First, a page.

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Centered around Coliseum Square, just southeast of Central City, the Lower Garden District features graceful vistas, architectural gems and magnificent curving streets. An eclectic mix of people call the Lower Garden District home, and the area has a rich cultural heritage that seems to get better as time passes.


Rent Trends

As of August 2017, the average apartment rent in New Orleans, LA is $912 for a studio, $1,299 for one bedroom, $1,635 for two bedrooms, and $1,888 for three bedrooms. Apartment rent in New Orleans has increased by 2.8% in the past year.

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91 Walk Score® Walker's Paradise
0 Transit Score® Minimal Transit
71 Bike Score® Very Bikeable



The Lower Garden District houses several free-to-the-public parks, but none of them have a full playground and none host annual events or festivals. Soraparu Park, the only park in the area with equipment for kids, features some climbing equipment, monkey bars and a basketball court. There isn’t a dedicated dog park or dog run in the area, but most residents take their dogs to Coliseum Square. The park features a central fountain, benches and a water fountain complete with a snout-level drink station. It also has a green area that’s perfect for playing Frisbee. However, a lot of dog owners have their dogs off leash while in the park so avoid taking your dog to this park if he isn’t socialized. Mary Wright Square, located on Sophie Wright Place, also has a large green area and sidewalks perfect for an evening stroll, but for more extensive exercise you need to head to the gym.


Magazine Street serves as the Lower Garden District’s main shopping area, and everything from clothing stores to arts and crafts stores line the street. Up/Unique Products sells environmentally friendly home décor, accessories and lighting. Every item in the shop is handmade and signed by the artist, making it a great place to find one-of-a-kind items.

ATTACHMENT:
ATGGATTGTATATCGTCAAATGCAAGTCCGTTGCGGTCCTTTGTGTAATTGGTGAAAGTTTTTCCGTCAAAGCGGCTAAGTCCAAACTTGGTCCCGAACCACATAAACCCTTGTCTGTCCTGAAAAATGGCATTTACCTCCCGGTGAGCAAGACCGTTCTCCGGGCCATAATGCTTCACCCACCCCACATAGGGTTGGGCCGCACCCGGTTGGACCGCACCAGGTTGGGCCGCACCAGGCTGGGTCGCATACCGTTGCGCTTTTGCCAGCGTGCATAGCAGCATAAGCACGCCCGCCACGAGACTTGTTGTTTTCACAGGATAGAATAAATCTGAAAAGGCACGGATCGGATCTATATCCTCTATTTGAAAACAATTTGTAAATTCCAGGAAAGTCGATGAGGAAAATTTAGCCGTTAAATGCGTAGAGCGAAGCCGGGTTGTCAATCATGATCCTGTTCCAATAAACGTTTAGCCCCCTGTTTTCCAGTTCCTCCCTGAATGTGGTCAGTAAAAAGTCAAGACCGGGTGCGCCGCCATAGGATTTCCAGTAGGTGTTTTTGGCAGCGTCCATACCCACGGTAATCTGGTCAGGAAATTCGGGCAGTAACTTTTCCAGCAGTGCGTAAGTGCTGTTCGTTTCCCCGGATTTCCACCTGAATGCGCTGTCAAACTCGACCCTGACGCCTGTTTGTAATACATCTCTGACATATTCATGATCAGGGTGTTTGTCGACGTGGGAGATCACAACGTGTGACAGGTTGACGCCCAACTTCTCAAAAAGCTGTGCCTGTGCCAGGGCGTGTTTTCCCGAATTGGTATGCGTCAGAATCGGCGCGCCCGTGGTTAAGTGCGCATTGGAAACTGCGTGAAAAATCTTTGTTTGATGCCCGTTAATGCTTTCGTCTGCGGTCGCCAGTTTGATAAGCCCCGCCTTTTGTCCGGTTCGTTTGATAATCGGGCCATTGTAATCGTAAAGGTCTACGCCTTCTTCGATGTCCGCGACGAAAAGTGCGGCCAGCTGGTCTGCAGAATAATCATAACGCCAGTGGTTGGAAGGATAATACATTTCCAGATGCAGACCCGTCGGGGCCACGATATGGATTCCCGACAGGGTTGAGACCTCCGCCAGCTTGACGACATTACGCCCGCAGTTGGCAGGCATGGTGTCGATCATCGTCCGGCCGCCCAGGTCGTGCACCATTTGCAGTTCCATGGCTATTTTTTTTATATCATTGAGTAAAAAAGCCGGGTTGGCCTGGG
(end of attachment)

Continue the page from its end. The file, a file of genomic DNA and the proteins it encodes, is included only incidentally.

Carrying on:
Zukababy, a natural parenting boutique, carries an array of baby products from natural toys and clothes to furniture and essentials. The store prides itself for carrying baby items that you won’t find anywhere else, including baby books with categories specific to New Orleans, such as “Baby’s First Mardi Gras” or “My First Trip to the Audubon Zoo.”

For interesting art pieces and home décor items, visit Simon of New Orleans. Simon Hardeveld, a popular New Orleans artist, owns the studio, which sells artwork and signs with colorful sayings on them, as well as antiques.


The cost of living in the Lower Garden District averages approximately 15 percent higher than the rest of New Orleans. Expect to pay around $1,000 per month for a one-bedroom apartment, $1.25 to ride the bus and between $3 and $5 for a beer. On average, gas prices sit around 11 percent higher than the national average.


Most Lower Garden District residents drive to their destinations, although the main strip of the district, which runs along Magazine Street, proves walkable. Several public parking spaces sit close to the Pontchartrain Expressway, which runs through the northern portion of the district, and on average, parking costs between $12 and $13 per day.

You won’t be able to hail a cab in the Lower Garden District. Instead, you’ll need to call a cab company or use your Uber app to schedule a ride. Streetcars don’t run through the district, but buses do, and all come equipped with bike racks, making it easy for cyclists to switch between riding and biking. There aren’t designated bike lanes in the area, but as long as you pay attention to the traffic it’s safe to ride a bike to your destination.


Residents in the Lower Garden District have an abundance of restaurant options, as Cajun, Cuban, Southern and French restaurants dot the district's streets. Corporation Bar & Grill doesn't look like much from the outside, but the small, hole-in-the-wall restaurant serves a gator po'boy that the locals describe as the best dish in town. The menu consists completely of homemade, authentic New Orleans dishes such as gumbo, jambalaya, and red beans and rice at a great price. T & T Seafood on Jackson Ave also serves authentic Cajun food, but the crawfish in particular keeps diners coming back for more.